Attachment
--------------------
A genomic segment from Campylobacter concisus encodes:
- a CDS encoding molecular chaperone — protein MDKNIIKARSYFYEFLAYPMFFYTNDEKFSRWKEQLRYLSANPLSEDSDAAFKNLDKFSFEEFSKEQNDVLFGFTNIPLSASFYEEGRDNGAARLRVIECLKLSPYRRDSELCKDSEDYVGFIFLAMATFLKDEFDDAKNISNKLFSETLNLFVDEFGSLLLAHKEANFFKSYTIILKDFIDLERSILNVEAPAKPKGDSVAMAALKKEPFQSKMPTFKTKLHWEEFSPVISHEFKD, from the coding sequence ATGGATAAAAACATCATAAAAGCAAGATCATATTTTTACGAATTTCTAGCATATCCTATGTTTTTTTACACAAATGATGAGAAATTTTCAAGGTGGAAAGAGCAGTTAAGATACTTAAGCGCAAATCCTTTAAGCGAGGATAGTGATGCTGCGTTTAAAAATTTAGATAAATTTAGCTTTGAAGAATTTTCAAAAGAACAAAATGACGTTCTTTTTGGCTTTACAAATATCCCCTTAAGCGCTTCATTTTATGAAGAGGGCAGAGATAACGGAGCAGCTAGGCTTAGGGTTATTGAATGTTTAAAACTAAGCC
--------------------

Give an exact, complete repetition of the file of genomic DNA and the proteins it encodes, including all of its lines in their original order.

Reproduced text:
A genomic segment from Campylobacter concisus encodes:
- a CDS encoding molecular chaperone — protein MDKNIIKARSYFYEFLAYPMFFYTNDEKFSRWKEQLRYLSANPLSEDSDAAFKNLDKFSFEEFSKEQNDVLFGFTNIPLSASFYEEGRDNGAARLRVIECLKLSPYRRDSELCKDSEDYVGFIFLAMATFLKDEFDDAKNISNKLFSETLNLFVDEFGSLLLAHKEANFFKSYTIILKDFIDLERSILNVEAPAKPKGDSVAMAALKKEPFQSKMPTFKTKLHWEEFSPVISHEFKD, from the coding sequence ATGGATAAAAACATCATAAAAGCAAGATCATATTTTTACGAATTTCTAGCATATCCTATGTTTTTTTACACAAATGATGAGAAATTTTCAAGGTGGAAAGAGCAGTTAAGATACTTAAGCGCAAATCCTTTAAGCGAGGATAGTGATGCTGCGTTTAAAAATTTAGATAAATTTAGCTTTGAAGAATTTTCAAAAGAACAAAATGACGTTCTTTTTGGCTTTACAAATATCCCCTTAAGCGCTTCATTTTATGAAGAGGGCAGAGATAACGGAGCAGCTAGGCTTAGGGTTATTGAATGTTTAAAACTAAGCC